July 10, 2014 | Vol. 118 -- No. 12

An ancient American woman buried by the sea

I need to get a cap on my front tooth redone — it has a significant chip in it. Luckily I live at a time in which dentists are in every city and town, plying their trade in ways that can help us each day.

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A young woman who scientists are calling Naia was not so lucky. She lived about 12,000 to 13,000 years ago in what’s now the Yucatan Peninsula of Mexico. A recent article in New Scientist reports that Naia’s teeth have a number of large cavities in them. Her mouth likely hurt a lot when she was alive.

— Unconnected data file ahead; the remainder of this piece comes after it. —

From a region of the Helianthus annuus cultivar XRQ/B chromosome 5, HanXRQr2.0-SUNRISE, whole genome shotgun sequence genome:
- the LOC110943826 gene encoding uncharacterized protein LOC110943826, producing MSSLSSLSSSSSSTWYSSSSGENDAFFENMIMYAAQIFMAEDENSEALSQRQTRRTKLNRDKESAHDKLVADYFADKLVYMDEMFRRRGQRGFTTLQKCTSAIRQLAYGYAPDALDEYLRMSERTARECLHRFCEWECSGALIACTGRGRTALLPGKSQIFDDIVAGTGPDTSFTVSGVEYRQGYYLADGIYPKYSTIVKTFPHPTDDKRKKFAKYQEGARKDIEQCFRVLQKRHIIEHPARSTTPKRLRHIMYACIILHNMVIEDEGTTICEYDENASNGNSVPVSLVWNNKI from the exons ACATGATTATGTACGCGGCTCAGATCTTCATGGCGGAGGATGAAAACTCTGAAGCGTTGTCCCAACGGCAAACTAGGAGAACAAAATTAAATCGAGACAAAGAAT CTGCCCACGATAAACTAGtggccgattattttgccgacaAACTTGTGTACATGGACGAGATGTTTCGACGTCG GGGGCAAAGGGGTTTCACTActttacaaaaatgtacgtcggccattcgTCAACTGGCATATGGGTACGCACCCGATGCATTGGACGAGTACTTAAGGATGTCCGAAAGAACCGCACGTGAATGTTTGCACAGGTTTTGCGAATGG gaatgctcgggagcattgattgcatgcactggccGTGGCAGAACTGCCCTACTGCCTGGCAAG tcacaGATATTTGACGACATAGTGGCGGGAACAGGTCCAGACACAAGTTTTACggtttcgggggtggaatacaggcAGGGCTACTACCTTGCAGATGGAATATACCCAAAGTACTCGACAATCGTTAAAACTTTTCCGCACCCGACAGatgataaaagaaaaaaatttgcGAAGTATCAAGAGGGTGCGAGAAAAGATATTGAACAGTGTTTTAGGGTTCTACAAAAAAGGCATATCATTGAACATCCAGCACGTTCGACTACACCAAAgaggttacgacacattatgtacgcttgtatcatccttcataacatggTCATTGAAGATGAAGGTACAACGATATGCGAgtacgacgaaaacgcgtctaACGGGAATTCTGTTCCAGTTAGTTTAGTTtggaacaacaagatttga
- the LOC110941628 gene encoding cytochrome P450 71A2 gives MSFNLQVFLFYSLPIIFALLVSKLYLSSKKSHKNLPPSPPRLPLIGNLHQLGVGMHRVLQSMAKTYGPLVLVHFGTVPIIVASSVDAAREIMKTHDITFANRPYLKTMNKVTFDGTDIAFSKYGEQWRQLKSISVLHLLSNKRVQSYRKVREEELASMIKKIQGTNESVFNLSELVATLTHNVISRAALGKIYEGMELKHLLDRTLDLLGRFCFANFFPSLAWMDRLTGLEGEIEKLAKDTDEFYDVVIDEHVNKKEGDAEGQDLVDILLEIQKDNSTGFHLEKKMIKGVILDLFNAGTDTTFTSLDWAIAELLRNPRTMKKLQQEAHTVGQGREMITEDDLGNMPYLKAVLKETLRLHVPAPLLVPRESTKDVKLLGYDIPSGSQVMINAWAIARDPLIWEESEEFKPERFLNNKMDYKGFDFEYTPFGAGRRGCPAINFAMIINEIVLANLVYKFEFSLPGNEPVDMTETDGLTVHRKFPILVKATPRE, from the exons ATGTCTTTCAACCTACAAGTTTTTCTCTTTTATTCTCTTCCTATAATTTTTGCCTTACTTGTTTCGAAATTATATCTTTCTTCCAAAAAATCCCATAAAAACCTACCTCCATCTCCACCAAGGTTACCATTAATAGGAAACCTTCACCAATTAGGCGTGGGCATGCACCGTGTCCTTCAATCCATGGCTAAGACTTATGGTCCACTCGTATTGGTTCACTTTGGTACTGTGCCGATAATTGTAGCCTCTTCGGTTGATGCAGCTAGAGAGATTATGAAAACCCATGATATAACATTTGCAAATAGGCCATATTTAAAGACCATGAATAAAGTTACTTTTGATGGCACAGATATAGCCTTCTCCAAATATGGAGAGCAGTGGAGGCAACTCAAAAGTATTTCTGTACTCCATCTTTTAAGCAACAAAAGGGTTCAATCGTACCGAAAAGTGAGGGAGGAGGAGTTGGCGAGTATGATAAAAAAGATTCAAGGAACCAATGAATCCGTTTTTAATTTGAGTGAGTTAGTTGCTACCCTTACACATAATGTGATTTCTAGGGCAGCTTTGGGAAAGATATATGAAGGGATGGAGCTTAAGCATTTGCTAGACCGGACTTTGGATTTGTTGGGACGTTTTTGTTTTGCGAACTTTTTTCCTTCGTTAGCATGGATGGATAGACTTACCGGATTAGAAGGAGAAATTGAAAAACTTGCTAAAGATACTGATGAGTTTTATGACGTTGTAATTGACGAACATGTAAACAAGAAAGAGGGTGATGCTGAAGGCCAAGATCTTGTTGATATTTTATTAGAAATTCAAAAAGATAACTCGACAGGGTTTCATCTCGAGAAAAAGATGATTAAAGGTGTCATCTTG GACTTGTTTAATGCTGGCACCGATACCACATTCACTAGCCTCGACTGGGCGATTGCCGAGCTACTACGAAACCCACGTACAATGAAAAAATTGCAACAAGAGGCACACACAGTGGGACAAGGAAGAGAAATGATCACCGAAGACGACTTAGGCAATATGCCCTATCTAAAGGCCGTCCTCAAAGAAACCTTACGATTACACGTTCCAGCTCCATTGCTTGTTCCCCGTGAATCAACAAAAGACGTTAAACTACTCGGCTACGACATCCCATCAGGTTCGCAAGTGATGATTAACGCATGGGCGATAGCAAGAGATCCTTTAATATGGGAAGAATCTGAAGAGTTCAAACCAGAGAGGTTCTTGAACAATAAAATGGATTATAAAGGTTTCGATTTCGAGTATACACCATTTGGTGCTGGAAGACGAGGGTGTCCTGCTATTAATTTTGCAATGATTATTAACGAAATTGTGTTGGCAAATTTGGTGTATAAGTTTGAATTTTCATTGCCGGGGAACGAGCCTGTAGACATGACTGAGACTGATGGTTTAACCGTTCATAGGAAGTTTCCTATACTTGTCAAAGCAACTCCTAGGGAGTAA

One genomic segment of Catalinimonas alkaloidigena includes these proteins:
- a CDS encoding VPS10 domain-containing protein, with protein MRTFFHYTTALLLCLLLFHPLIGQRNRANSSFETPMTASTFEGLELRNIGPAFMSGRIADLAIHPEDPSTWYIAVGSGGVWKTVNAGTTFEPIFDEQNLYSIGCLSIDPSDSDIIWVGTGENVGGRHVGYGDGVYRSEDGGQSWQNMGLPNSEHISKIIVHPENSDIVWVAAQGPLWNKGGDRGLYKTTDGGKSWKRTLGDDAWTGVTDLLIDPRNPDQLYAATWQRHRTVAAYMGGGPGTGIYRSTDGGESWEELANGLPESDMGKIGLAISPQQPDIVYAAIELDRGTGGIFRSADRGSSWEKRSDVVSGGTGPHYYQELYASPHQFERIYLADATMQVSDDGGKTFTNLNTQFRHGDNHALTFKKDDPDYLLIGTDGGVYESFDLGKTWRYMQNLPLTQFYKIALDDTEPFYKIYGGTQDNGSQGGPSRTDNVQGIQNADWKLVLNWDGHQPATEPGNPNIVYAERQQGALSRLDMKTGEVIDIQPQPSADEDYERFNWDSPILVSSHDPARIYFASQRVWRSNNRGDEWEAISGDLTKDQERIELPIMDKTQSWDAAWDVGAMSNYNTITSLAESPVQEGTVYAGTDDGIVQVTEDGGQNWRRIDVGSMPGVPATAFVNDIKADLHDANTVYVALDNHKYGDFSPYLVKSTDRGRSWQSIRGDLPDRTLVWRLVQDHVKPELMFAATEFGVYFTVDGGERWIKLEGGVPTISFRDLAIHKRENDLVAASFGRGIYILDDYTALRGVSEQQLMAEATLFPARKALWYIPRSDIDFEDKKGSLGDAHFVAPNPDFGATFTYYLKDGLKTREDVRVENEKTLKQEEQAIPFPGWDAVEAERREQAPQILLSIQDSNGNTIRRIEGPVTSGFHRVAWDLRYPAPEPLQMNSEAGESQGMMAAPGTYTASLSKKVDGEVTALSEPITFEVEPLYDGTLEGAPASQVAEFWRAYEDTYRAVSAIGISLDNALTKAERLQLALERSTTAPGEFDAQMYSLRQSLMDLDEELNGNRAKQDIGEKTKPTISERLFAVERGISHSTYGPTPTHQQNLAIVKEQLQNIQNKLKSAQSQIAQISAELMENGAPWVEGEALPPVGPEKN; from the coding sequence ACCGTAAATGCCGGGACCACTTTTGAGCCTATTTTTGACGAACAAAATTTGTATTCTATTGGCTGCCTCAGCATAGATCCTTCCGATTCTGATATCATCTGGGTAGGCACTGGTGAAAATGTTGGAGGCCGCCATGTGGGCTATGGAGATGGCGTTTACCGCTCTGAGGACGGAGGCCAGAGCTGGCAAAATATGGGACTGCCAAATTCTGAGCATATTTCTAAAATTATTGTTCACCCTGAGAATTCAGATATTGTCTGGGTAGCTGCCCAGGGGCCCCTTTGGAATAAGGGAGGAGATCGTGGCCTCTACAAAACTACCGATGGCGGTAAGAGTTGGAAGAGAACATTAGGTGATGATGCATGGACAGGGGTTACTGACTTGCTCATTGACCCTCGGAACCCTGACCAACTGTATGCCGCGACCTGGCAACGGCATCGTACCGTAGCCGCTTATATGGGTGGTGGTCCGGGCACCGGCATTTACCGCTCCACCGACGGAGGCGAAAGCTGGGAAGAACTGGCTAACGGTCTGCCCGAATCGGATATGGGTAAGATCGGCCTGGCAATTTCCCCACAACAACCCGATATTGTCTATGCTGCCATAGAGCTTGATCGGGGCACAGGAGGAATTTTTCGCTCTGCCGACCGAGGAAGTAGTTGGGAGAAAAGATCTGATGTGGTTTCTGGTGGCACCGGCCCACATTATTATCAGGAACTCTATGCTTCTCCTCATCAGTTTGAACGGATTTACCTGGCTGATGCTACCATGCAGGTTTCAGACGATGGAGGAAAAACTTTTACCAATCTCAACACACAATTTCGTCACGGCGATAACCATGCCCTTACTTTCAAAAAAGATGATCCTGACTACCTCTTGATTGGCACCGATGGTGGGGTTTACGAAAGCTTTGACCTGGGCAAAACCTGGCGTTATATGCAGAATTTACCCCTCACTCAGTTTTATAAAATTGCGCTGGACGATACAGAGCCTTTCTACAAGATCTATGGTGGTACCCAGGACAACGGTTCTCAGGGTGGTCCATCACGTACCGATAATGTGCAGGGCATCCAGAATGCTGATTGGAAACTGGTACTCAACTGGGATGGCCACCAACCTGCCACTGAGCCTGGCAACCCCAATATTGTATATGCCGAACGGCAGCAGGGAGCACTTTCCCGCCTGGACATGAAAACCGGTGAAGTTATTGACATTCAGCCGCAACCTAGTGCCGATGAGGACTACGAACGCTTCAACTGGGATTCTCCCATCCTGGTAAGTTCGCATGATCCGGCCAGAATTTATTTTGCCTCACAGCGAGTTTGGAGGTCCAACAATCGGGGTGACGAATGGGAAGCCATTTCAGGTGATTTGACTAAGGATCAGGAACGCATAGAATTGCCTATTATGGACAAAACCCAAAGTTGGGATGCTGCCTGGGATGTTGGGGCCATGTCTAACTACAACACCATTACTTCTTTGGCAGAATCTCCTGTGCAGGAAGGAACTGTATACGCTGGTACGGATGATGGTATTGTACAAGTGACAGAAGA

The name Naia comes from a derivative of the Greek for “water nymph.” Naia’s...

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